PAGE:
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Subscribe to this list via RSS Blog posts tagged in brain-based teaching

Posted by on in Education Resources

I recently watched a TEDx Amsterdam Talk by Sandra von Aalderen "Teachers, know your brain!" and it inspired me to create the infographic below. With the recent developments in the fields of neuroscience and how it affects learning we, the educators, have a unique opportunity to help students leverage the knowledge of how the human brain acquires knowledge to learn more effectively, all the while increasing student motivation, curiosity, creativity, and self-confidence.

Let's spread this message together.

brain-learning.png

I hope you find the Brain Hacking infographic above useful. You can access the other Brain-Based Learning infographics I created by scrolling down my ED!Blog. Please share it with other educators, parents, and learners. I will feature additional Brain-Based Learning Infographics in my future NEWSLETTERS, so please SIGN UP if you would like to receive more tips and strategies that work in helping students become better learners.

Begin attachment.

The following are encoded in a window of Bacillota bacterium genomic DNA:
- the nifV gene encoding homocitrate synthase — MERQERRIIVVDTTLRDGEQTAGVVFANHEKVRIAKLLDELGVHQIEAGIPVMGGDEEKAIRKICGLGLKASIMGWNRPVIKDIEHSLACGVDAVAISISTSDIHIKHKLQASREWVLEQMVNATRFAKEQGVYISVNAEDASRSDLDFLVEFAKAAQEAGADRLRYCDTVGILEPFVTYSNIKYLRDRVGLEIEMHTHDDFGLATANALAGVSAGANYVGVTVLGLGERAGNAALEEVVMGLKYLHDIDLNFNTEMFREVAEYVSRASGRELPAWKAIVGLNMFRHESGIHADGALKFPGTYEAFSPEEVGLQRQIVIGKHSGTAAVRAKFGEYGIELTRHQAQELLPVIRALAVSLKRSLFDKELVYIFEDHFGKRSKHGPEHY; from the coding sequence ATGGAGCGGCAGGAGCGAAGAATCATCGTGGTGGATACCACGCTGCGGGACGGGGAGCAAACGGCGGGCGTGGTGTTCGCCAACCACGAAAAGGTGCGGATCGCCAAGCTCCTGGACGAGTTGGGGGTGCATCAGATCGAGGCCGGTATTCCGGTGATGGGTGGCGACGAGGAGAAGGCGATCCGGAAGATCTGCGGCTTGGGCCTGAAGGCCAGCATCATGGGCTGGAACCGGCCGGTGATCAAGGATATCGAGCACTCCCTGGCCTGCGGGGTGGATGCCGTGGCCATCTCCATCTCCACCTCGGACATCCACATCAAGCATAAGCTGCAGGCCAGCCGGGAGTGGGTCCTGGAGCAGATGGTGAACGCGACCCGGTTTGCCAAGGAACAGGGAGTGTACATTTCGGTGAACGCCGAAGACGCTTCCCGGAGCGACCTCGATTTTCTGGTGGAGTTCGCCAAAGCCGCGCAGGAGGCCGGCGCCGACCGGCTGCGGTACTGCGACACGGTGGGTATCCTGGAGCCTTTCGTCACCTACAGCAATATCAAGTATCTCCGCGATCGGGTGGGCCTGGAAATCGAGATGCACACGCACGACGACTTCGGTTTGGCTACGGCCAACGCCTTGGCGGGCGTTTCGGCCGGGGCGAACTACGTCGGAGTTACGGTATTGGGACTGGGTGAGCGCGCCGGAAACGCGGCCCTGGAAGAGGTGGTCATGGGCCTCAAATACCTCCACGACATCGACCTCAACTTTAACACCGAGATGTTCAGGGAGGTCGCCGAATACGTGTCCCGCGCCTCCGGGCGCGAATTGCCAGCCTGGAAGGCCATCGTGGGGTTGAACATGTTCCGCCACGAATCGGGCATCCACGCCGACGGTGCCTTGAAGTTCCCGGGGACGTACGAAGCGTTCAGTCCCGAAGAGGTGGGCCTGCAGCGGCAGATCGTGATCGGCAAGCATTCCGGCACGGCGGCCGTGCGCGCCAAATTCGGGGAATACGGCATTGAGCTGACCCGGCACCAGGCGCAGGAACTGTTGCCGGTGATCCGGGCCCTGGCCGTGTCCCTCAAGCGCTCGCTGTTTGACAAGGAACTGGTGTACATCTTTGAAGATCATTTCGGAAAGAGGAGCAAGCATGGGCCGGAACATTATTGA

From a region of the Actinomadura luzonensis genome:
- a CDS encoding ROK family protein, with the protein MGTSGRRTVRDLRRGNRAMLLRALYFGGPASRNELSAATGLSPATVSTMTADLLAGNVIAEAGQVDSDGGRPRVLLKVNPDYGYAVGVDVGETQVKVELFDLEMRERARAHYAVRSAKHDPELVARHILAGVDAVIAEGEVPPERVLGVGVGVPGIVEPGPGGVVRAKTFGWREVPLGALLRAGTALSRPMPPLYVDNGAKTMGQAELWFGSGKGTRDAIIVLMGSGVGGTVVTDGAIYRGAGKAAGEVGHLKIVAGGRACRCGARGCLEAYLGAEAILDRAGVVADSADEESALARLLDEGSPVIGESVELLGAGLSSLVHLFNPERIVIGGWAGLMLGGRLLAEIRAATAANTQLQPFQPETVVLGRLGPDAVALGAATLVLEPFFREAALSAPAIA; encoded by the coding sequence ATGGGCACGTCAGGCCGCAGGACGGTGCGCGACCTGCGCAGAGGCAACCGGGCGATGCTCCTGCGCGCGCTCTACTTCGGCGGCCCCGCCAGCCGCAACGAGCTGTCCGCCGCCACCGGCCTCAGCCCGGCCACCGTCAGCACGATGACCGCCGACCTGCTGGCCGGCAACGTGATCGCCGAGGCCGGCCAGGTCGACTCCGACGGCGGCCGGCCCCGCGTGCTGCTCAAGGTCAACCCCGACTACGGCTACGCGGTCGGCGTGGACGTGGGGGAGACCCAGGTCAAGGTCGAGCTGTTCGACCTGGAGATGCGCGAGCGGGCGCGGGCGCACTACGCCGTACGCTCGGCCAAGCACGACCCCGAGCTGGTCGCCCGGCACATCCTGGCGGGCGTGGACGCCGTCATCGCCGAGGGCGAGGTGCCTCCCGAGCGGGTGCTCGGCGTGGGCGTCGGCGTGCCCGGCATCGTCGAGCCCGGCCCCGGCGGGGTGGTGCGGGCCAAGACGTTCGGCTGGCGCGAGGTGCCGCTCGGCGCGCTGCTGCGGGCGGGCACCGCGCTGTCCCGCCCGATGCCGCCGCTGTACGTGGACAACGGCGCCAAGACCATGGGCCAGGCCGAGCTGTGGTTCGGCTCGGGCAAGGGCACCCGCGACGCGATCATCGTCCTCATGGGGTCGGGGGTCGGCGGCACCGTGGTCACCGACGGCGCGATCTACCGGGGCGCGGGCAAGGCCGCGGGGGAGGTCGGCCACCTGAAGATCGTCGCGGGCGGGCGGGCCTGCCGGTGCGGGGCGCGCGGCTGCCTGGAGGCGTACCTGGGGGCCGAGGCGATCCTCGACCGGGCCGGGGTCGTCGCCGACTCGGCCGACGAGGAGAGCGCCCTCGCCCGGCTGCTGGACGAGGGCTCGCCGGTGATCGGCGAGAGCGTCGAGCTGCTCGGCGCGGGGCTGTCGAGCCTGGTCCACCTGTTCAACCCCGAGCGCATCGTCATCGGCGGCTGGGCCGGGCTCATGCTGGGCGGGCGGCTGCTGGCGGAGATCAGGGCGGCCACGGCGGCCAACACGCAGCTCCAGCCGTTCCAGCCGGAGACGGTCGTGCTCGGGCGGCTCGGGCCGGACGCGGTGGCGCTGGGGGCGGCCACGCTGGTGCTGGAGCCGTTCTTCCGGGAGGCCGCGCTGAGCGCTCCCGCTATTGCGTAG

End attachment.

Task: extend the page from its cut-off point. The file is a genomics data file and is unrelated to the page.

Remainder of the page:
And Remember: You Have the Power to Change the World. Use it often.

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Posted by on in Education Resources

Notes... You can take them by hand on paper or you can use a device and take them digitally. There's recent research that finds taking notes by hand leads to improved memory while learning and better test performance. This is because the pen/pencil users tend to paraphrase more, while the laptop users copy notes verbatim being able to type fast enough to keep up with the lecture. Thus, traditional writing is an ACTIVE learning activity, while typing is largely PASSIVE.  Here's a recent NPR Article: "Attention, Students: Put Your Laptops Away" that discusses the study published in Psychological Science, in which Pam A. Mueller of Princeton University and Daniel M. Oppenheimer of the University of California, Los Angeles tested how note-taking by hand or by computer affects learning.